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Essay/Term paper: Canada

Essay, term paper, research paper:  World History

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Canada, is the world's second largest country and it is the largest country in
the Western Hemisphere. It comprises all of the North American continent north
of the United States, with the exclusion of Alaska, Greenland, and the tiny
French islands of St. Pierre and Miquelon. Its most easterly point is Cape
Spear, Newfoundland and its western limit is Mount St. Elias in the Yukon
Territory, near the Alaskan border. The southernmost point is Middle Island, in
Lake Erie and the northern tip is Cape Columbia, on Ellesmere Island.

Canada is bounded on the north by the Arctic Ocean, on the west by the pacific
Ocean, and on the east by the Atlantic Ocean and its associated bodies of water,
including Baffin Bay and the Labrador Sea.

Canada has an abundance of mineral, forest, and water-power resources. The
mining industry has been a major force in Canada's economic development in the
past and is still the main force in the advance and economic activity and
permanent settlement into the northlands. The principal minerals are petroleum,
nickel, copper, zinc, iron ore, natural gas, asbestos, molybdenum, sulfur, gold,
and platinum; in addition extensive beds of coal, potash, uranium, gypsum,
silver, and magnesium are found.

Fresh water covers an estimated 756 276 sq km or 7.6% of Canada. The many
rivers and lakes supply ample fresh water to meet the nation's needs for its
communities and for irrigation, agriculture, industries, transportation, and
hydroelectric power generation. Canada has four principal drainage basins: the
Atlantic Basin which drains to the Atlantic Ocean by way of the Great Lakes and
the St. Lawrence River, the Hudson Bay Basin which drains northward into Hudson
Bay via the Churchill, Nelson and Saskatchewan rivers, the Arctic Basin which is
drained by the Mackenzie River and the Pacific Basin which drains into the
Pacific Ocean via the Fraser, Yukon and Columbia rivers.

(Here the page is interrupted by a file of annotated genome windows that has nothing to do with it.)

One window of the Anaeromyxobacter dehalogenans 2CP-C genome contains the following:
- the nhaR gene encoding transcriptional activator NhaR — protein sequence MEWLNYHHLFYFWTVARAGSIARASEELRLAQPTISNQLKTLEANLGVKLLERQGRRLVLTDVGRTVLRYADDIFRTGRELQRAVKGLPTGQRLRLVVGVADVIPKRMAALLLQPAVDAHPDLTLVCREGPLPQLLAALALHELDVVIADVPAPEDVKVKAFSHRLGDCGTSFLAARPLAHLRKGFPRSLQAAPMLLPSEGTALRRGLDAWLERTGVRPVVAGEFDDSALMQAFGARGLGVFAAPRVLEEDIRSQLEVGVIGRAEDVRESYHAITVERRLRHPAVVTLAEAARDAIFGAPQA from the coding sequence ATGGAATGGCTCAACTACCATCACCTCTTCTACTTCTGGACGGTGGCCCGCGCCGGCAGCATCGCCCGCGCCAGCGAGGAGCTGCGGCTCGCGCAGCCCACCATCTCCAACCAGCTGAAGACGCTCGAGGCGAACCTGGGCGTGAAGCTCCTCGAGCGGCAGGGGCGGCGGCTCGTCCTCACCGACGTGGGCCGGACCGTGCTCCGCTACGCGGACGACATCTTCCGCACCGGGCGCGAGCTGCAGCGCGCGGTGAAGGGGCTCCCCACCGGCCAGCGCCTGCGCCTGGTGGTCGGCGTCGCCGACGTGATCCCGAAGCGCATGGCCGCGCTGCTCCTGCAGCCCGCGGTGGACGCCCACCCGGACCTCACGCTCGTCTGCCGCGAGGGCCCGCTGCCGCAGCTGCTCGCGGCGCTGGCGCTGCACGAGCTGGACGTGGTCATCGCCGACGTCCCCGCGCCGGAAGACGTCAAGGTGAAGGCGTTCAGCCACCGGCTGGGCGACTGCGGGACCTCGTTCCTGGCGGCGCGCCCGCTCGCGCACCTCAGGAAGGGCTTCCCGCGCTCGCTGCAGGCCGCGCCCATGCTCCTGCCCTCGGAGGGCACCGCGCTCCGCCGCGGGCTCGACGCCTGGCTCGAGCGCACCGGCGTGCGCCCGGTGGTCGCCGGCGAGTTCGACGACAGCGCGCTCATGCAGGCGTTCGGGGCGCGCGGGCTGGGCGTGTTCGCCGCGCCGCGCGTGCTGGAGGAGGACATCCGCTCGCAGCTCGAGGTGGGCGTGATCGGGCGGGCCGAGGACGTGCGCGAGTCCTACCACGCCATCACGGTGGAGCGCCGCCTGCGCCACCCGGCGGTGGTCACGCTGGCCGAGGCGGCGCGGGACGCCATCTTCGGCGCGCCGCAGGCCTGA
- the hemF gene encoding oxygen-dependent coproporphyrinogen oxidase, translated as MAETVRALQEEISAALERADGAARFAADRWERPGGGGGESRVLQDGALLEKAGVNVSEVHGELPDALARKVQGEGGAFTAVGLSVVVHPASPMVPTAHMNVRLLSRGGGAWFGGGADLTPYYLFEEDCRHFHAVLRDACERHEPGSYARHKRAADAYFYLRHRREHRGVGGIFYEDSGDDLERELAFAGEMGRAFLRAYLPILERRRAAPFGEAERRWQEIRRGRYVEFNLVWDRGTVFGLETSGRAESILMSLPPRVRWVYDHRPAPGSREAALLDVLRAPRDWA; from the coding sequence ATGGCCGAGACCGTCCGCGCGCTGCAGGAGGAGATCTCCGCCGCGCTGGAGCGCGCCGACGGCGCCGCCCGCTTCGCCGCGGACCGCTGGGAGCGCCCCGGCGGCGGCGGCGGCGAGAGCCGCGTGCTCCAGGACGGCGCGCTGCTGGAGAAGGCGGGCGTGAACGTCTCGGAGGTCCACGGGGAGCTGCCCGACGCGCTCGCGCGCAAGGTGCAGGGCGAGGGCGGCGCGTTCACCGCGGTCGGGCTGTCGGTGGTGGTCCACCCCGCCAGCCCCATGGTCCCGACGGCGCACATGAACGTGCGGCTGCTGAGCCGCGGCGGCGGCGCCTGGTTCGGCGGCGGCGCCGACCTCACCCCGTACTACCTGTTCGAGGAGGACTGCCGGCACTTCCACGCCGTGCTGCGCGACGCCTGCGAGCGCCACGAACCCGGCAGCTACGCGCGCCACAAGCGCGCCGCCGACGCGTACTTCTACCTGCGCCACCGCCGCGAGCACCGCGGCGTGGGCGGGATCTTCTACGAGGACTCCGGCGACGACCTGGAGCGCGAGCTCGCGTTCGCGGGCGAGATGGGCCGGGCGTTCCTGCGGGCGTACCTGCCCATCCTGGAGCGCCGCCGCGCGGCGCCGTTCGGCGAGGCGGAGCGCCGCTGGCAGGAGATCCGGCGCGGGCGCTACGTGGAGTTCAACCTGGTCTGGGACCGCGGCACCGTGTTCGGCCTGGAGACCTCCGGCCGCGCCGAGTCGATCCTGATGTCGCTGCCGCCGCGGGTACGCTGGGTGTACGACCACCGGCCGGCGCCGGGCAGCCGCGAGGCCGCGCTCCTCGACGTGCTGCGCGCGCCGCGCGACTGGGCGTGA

Canada has six major physical, or physiographic, regions: the Canadian Shield,
the Arctic Islands, the Great Lakes-St. Lawrence Lowlands, the Appalachian
Region, the Interior Plains, and the Cordilleran Region.

In simple terms, Canada can be considered a vast, saucer-shaped basin, bordered
by mountainous lands on the west, east, and northeast. Hudson Bay and the
lowlands along its southern shore form the central depression of this ³saucer².
Surrounding this depression on all sides, including Baffin Island, is the
Canadian Shield (also known as the Laurentian Plateau or Laurentian Upland).
The Canadian Shield is a region of ancient, mostly Precambrian rocks that covers
nearly half of Canada. The Canadian Shield includes all of Labrador and large
areas of Quebec, Ontario, Manitoba, and the Northwest Territories. As a result
of glacial action during the Pleistocene Ice Age, much of the region is covered
with numerous lakes and marshy areas as well as rolling hills from worn down
mountains. The Canadian Shield was formed in the early Paleozoic era and is
composed of igneous rock. Podzolic soils, which are soils of low natural
fertility cover much of this area, they are also quite wet from the climate.
The climate in this area varies quite a bit due to the different levels of
elevation. Arctic climate conditions are found in the northern areas, these
areas generally have dry and cold conditions. Boreal conditions are found in
the midsection, the conditions are generally cold and wet. South-Eastern
climate conditions are found in the south, these climate conditions are
generally cool and wet. Precipitation is fairly heavy in northern Quebec and
Labrador. The climate and acidic soils in this area do not create proper
conditions for agriculture. Some coniferous and deciduous forests are found in
this area as well as, shrubs, litchen and heath.

The Arctic Islands lie to the northwest of the central depression and constitute
about 8.3% of Canada's land area. They are mostly covered by permanent snow and
ice fields. The northern sections of the region include the United States Range,
which reaches 2926 m in northern Ellesmere Island. The southern sections are
lower in altitude and are sometimes referred to collectively as the Arctic